• $\begingroup$ A small correction. It's not Qeng Ho. The correct form of his name is Zheng He in the Pinyin Anglicization of Chines words and names. Alternatively, in the Wade-Giles Anglicization this is given as "Cheng Ho". $\endgroup$
    – a4android
    Oct 1, 2018 at 8:55
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    $\begingroup$ @a4android: No, Qeng Ho is the spelling used in the book. Since this is from fiction written in English, the correct spelling is the one the author uses and nothing else. $\endgroup$ Oct 1, 2018 at 11:04
  • $\begingroup$ My data has 67 known star systems within 20 lightyears of Sol many of which are multiples. Yellow stars aren't actually great targets; Red Dwarf stars have habitable zones that last much much longer, in fact Red Dwarfs are potentially the most habitable stars in the universe, there's a lot of them, most of them are stable, and they last. We haven't found all of the exoplanets in any part of space, least of all close by. There is also no reason that a civilisation that can travel interstellar distances would only colonise systems with planets, or indeed colonise planets much at all. $\endgroup$
    – Ash
    Oct 1, 2018 at 12:51
  • $\begingroup$ @Ash Placing a colony in a location where there are no planets isn't a colony. It's a space station, which is going to be limited in its resources and growth. Heck, even the Babylon 5 station is considered a megastructure by today's standards. You have a point, but 4x lightspeed isn't going to be fast enough even at 10x the density of planets we do know about. Its still just too far between systems. $\endgroup$ Oct 1, 2018 at 14:30
  • $\begingroup$ @Draco18s Yes it is, it may not be a planetary colony but if it has a permanent population and grows at least some of it's own food it's still a colony. Also it need not be nearly as artificial as an O'Neil Cylinder, a hollowed asteroid or similar is a common theme for extrasolar habitation, so much so that "asteroid colony" is a stock phrase. $\endgroup$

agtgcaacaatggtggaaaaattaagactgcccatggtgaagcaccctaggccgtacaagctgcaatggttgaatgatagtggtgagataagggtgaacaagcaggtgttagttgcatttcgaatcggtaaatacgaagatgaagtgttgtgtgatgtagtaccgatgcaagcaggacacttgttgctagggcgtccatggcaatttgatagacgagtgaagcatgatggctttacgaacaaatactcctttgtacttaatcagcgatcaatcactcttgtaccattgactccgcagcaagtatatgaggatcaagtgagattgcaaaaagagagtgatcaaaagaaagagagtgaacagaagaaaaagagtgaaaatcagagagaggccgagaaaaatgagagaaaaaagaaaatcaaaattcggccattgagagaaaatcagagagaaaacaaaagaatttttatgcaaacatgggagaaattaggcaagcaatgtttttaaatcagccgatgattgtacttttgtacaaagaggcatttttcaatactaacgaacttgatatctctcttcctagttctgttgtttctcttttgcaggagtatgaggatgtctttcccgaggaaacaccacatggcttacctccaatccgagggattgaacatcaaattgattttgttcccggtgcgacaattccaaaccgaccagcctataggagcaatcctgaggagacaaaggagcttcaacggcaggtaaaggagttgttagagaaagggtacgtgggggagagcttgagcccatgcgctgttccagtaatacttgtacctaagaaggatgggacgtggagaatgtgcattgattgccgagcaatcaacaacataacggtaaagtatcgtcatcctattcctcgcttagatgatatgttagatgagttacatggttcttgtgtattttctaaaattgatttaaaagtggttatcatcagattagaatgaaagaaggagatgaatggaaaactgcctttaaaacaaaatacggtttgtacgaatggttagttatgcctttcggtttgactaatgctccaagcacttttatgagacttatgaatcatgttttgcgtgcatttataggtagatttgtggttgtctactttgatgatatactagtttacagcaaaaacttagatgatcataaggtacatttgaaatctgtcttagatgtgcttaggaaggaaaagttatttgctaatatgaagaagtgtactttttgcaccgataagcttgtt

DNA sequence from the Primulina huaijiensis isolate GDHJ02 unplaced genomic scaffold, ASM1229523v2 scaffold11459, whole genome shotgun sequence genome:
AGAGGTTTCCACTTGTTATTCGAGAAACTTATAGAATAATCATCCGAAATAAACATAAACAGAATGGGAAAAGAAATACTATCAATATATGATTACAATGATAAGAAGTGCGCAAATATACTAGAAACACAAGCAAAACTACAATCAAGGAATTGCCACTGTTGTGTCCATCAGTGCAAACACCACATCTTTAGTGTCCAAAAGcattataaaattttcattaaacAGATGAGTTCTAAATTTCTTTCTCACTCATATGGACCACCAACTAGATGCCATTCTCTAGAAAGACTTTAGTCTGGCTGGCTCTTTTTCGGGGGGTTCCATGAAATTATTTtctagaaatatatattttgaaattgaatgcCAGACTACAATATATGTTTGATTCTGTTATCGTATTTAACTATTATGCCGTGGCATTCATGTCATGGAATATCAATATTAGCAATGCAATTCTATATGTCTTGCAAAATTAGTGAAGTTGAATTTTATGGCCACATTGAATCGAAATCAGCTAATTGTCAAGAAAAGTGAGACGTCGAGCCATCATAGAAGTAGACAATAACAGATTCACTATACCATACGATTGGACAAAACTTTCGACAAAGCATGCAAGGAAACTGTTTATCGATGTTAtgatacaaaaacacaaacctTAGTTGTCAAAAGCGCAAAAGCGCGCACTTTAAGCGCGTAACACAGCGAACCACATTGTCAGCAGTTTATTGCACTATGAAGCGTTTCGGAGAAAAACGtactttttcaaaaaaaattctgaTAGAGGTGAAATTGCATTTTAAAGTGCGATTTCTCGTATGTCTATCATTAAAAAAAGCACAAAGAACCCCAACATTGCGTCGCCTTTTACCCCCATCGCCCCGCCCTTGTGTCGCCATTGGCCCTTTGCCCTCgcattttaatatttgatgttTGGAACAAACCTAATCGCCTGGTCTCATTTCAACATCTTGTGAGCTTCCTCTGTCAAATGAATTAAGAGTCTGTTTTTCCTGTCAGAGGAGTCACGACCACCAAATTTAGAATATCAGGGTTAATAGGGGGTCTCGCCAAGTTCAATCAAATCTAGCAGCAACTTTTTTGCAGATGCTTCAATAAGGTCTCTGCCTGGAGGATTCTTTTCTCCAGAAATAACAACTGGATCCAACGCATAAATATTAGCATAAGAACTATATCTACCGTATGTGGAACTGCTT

– Ash
    Oct 1, 2018 at 14:41

Because people want to

It has always been a little curious to me why people, whenever this question comes up, assume that since there are few rational reasons to travel between the stars (other than the mentioned one-way colony transports) people won't do it.

I know it's anecdotal, but of all the people I know (including myself) that have traveled recently, not a single person had a rational reason to do so. They traveled for leisure, they traveled to explore, they traveled hoping to find (even if temporary) a better place, they traveled hoping to escape (even if temporary) their current situation. Not one of them had a reason to travel that @HenryTaylor wouldn't be able to argue is unnecessary.

If you have ever met a backpacker you should know that travel is far more than a means to an end. Why would someone leave their family and all the comforts of home for over year, to basically live like a homeless person amidst strangers in a foreign land? Why did the mars one scam get 2700 applicants? Because people don't care about rational arguments, they care about the prospect of adventure and the possibility of simply being in another place. Even if odds are that place is worse than the place they departed from.

Travel is not mandated by circumstances, it is sought after by humans in the same way love is sought after by humans. Not because we need it to survive, but because we need it to feel alive.